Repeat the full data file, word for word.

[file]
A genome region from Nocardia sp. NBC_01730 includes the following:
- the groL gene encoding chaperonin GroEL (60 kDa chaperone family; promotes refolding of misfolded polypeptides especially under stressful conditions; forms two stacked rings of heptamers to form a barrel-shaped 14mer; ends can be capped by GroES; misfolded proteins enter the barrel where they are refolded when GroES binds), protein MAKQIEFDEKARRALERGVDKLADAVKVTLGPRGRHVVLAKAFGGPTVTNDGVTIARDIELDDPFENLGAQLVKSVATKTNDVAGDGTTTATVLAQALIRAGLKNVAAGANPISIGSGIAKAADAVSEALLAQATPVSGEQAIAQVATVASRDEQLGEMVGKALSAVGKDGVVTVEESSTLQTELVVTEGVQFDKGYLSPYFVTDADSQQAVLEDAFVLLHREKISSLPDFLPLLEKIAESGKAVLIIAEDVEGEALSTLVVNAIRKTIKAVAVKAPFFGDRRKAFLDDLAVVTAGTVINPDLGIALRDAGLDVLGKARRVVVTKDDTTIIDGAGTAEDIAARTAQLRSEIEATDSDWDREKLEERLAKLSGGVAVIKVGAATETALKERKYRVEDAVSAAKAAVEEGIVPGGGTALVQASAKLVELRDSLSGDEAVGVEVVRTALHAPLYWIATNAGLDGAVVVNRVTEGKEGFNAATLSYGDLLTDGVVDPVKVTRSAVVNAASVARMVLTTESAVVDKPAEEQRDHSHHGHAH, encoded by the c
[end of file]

A genome region from Nocardia sp. NBC_01730 includes the following:
- the groL gene encoding chaperonin GroEL (60 kDa chaperone family; promotes refolding of misfolded polypeptides especially under stressful conditions; forms two stacked rings of heptamers to form a barrel-shaped 14mer; ends can be capped by GroES; misfolded proteins enter the barrel where they are refolded when GroES binds), protein MAKQIEFDEKARRALERGVDKLADAVKVTLGPRGRHVVLAKAFGGPTVTNDGVTIARDIELDDPFENLGAQLVKSVATKTNDVAGDGTTTATVLAQALIRAGLKNVAAGANPISIGSGIAKAADAVSEALLAQATPVSGEQAIAQVATVASRDEQLGEMVGKALSAVGKDGVVTVEESSTLQTELVVTEGVQFDKGYLSPYFVTDADSQQAVLEDAFVLLHREKISSLPDFLPLLEKIAESGKAVLIIAEDVEGEALSTLVVNAIRKTIKAVAVKAPFFGDRRKAFLDDLAVVTAGTVINPDLGIALRDAGLDVLGKARRVVVTKDDTTIIDGAGTAEDIAARTAQLRSEIEATDSDWDREKLEERLAKLSGGVAVIKVGAATETALKERKYRVEDAVSAAKAAVEEGIVPGGGTALVQASAKLVELRDSLSGDEAVGVEVVRTALHAPLYWIATNAGLDGAVVVNRVTEGKEGFNAATLSYGDLLTDGVVDPVKVTRSAVVNAASVARMVLTTESAVVDKPAEEQRDHSHHGHAH, encoded by the c